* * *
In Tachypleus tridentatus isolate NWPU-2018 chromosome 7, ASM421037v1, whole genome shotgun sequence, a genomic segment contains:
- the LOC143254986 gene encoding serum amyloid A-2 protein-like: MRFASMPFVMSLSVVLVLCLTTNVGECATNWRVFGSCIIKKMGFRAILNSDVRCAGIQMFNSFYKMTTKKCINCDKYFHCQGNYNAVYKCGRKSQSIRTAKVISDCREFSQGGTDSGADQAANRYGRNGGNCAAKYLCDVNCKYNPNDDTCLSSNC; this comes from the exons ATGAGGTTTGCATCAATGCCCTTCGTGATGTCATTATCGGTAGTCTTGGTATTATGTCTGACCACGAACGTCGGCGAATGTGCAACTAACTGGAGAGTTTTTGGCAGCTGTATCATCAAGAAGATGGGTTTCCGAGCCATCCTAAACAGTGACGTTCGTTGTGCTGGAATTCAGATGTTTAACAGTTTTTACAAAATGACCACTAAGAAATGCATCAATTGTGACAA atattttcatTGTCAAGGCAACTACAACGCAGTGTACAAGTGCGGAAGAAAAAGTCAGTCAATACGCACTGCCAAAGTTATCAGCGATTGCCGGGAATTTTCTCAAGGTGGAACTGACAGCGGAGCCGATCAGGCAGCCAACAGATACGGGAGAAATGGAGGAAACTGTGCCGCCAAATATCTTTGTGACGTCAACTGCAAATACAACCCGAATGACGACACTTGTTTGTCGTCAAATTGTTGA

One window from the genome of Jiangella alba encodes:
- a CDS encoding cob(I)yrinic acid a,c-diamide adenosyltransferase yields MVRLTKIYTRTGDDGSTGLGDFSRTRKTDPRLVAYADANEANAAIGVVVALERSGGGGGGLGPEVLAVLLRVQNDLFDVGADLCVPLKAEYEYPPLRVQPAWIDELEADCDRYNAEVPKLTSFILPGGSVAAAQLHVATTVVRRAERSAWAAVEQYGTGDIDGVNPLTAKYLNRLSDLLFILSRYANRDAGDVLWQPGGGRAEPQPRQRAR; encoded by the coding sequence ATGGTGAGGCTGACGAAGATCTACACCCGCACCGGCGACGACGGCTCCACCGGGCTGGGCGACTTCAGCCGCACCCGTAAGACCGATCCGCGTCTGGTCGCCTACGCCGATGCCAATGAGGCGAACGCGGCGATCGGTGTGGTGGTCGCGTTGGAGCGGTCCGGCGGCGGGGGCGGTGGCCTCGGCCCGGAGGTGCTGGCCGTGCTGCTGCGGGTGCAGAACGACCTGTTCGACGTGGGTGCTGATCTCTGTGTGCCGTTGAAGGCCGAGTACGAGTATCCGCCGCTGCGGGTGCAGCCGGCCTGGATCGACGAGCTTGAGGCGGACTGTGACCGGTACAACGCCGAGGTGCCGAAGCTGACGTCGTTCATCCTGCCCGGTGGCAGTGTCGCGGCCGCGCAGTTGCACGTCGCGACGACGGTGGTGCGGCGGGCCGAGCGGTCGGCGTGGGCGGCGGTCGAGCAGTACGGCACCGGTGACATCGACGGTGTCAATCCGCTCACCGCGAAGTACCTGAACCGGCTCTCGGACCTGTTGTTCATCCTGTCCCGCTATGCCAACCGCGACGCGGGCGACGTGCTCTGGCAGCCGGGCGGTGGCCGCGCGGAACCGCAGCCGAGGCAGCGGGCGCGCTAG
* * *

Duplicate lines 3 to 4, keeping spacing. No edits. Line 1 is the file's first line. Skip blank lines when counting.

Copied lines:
One window from the genome of Jiangella alba encodes:
- a CDS encoding cob(I)yrinic acid a,c-diamide adenosyltransferase yields MVRLTKIYTRTGDDGSTGLGDFSRTRKTDPRLVAYADANEANAAIGVVVALERSGGGGGGLGPEVLAVLLRVQNDLFDVGADLCVPLKAEYEYPPLRVQPAWIDELEADCDRYNAEVPKLTSFILPGGSVAAAQLHVATTVVRRAERSAWAAVEQYGTGDIDGVNPLTAKYLNRLSDLLFILSRYANRDAGDVLWQPGGGRAEPQPRQRAR; encoded by the coding sequence ATGGTGAGGCTGACGAAGATCTACACCCGCACCGGCGACGACGGCTCCACCGGGCTGGGCGACTTCAGCCGCACCCGTAAGACCGATCCGCGTCTGGTCGCCTACGCCGATGCCAATGAGGCGAACGCGGCGATCGGTGTGGTGGTCGCGTTGGAGCGGTCCGGCGGCGGGGGCGGTGGCCTCGGCCCGGAGGTGCTGGCCGTGCTGCTGCGGGTGCAGAACGACCTGTTCGACGTGGGTGCTGATCTCTGTGTGCCGTTGAAGGCCGAGTACGAGTATCCGCCGCTGCGGGTGCAGCCGGCCTGGATCGACGAGCTTGAGGCGGACTGTGACCGGTACAACGCCGAGGTGCCGAAGCTGACGTCGTTCATCCTGCCCGGTGGCAGTGTCGCGGCCGCGCAGTTGCACGTCGCGACGACGGTGGTGCGGCGGGCCGAGCGGTCGGCGTGGGCGGCGGTCGAGCAGTACGGCACCGGTGACATCGACGGTGTCAATCCGCTCACCGCGAAGTACCTGAACCGGCTCTCGGACCTGTTGTTCATCCTGTCCCGCTATGCCAACCGCGACGCGGGCGACGTGCTCTGGCAGCCGGGCGGTGGCCGCGCGGAACCGCAGCCGAGGCAGCGGGCGCGCTAG